Lindy Effect

Originating from patterns noted at Lindy’s restaurant in New York, the Lindy Effect theorizes that the future lifespan of enduring entities, such as ideas, correlates with their current age. This concept offers a perspective on understanding persistence across various domains, from literature to technology.


The Lindy Effect posits that the future life expectancy of non-perishable entities, such as technologies or ideas, is proportional to their current age. It’s a probabilistic framework for predicting longevity based on past endurance.

Etymology and Origin

  • Lindy’s Legacy: The term “Lindy” originates from Lindy’s restaurant in New York City. Here, it was observed that comedians with longer careers were likely to continue performing, which drew a parallel to the endurance of non-perishable things in general.
  • Academic Foundations: While Benoit Mandelbrot introduced a related concept in the context of financial markets, it was Nassim Nicholas Taleb in “Antifragile” who deeply explored and popularized the Lindy Effect in its broader applications.


  • Relevant to non-perishable entities like ideas, technologies, and specific information. This distinction is vital as the Lindy Effect evaluates endurance without biological or physical decay factors.
  • Inapplicable to perishable entities, such as humans and physical goods.

Core Principles

  • Time as a Filter: An entity’s duration is indicative of its resilience and adaptability to challenges.
  • Reverse Survivorship Bias: Unlike common survivorship bias which focuses on successes, the Lindy Effect emphasizes that enduring entities have inherent qualities that contribute to their survival. For example, long-standing businesses often possess robust models or practices.


  • Books: Classic literature, such as “Pride and Prejudice”, endures due to its timeless relevance and quality, making it more likely to remain influential than a fleeting bestseller.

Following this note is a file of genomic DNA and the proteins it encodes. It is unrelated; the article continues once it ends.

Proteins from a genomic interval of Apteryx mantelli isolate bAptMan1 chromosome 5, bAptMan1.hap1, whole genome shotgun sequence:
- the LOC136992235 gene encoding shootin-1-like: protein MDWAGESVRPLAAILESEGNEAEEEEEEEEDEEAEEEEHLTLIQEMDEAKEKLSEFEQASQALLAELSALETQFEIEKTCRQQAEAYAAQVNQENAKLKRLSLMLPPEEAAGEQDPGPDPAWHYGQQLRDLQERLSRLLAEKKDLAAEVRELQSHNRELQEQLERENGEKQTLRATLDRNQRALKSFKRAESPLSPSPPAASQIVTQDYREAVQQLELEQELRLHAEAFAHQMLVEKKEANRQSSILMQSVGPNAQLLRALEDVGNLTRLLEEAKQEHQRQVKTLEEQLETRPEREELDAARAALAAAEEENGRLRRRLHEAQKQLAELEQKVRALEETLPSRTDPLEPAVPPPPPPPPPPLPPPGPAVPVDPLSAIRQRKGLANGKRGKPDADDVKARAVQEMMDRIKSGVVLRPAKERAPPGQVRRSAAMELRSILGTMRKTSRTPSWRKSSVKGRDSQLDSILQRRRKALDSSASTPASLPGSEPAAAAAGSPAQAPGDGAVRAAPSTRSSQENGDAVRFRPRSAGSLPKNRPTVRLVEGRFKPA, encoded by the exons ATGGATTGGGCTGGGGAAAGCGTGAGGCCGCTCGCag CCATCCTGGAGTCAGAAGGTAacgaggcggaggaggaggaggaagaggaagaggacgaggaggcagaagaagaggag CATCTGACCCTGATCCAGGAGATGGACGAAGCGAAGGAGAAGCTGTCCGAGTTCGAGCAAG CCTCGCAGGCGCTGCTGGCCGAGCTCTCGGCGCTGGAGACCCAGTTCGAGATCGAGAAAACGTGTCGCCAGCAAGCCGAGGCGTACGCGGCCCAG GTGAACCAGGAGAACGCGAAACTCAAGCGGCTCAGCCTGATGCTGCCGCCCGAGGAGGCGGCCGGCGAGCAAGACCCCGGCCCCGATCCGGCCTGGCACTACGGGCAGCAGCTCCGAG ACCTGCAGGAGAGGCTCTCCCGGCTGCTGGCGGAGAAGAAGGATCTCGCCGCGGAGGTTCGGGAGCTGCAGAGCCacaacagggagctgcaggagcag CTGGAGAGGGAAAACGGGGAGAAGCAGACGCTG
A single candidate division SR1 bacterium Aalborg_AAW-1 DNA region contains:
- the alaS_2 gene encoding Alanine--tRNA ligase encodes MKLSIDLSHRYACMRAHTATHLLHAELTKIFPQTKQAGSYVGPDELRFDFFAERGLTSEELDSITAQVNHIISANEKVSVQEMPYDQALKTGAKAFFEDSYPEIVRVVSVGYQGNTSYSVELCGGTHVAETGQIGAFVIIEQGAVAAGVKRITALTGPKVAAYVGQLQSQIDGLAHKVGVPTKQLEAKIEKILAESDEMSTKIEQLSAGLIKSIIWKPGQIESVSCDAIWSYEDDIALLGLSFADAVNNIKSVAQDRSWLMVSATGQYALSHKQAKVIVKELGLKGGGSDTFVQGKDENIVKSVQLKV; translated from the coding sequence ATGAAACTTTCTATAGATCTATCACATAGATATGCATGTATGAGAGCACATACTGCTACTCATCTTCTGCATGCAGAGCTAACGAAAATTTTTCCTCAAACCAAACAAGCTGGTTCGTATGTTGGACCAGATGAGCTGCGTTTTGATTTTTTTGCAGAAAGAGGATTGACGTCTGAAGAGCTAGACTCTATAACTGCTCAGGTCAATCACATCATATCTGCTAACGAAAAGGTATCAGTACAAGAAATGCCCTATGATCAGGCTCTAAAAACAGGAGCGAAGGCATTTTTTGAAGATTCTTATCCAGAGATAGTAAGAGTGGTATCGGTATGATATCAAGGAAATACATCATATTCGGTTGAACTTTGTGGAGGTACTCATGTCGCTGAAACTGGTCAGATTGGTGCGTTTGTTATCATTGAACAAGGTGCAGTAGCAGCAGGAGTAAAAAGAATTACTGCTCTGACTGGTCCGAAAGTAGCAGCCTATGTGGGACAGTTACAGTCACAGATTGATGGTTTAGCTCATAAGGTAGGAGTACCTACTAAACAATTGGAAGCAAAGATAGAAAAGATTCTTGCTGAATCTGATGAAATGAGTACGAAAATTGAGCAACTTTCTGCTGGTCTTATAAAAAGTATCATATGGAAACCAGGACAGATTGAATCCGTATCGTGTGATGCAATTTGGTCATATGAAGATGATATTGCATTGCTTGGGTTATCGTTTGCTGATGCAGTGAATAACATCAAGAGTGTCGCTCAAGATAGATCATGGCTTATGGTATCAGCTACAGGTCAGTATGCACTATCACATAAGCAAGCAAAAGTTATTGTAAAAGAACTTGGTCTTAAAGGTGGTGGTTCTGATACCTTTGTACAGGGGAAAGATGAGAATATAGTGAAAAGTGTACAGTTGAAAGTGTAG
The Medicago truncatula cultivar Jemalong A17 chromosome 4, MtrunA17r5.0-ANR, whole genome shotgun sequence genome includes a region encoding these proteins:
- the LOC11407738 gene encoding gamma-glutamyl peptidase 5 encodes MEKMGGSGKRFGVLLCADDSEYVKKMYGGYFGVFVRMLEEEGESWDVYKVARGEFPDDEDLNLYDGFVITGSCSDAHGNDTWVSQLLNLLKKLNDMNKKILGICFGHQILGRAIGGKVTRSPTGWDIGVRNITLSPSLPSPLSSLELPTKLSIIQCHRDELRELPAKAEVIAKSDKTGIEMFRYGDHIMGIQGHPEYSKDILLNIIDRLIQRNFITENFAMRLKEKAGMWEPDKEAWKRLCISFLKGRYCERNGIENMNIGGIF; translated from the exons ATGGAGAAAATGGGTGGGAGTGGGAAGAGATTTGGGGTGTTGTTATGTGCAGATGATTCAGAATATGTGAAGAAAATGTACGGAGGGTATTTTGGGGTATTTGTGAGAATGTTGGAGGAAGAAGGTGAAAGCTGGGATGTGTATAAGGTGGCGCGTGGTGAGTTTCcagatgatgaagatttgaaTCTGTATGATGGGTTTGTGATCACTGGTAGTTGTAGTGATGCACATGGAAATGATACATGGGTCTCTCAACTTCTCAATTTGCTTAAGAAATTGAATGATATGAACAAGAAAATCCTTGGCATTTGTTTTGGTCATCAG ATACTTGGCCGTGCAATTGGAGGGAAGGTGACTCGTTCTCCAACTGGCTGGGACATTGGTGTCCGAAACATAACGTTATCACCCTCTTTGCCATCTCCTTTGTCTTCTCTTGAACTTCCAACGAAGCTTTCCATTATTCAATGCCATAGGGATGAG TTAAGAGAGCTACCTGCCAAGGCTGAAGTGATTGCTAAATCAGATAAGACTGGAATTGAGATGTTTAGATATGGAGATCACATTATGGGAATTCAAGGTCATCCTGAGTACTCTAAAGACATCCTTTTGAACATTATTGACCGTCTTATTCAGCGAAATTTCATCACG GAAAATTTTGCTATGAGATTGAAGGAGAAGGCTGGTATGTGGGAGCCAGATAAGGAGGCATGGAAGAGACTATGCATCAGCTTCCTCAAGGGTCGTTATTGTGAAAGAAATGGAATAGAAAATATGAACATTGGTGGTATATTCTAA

• Technologies: Enduring technologies, like the wheel, demonstrate adaptability and fundamental utility, in contrast to more transient tech innovations that might be replaced by newer solutions.

Related Concepts

  • Antifragility: Refers to systems that grow stronger from challenges. The Lindy Effect can be perceived as a facet of antifragility, where entities not only resist shocks but potentially benefit from them.
  • Evolutionary Processes: In nature, traits that offer advantages persist across generations. Similarly, non-perishable entities that provide value or have beneficial characteristics prove their worth over time.

Limitations and Boundaries

  • Probabilistic, Not Deterministic: The Lindy Effect suggests likelihoods rather than certainties. Just because something has endured doesn’t guarantee its continued existence.
  • Environmental Susceptibility: Despite an entity’s track record, sudden environmental or paradigm shifts can disrupt its trajectory.
  • Bias Awareness: The Lindy Effect can act as a countermeasure to biases, reminding us that new doesn’t necessarily equate to better, and enduring value often lies in the tested and proven.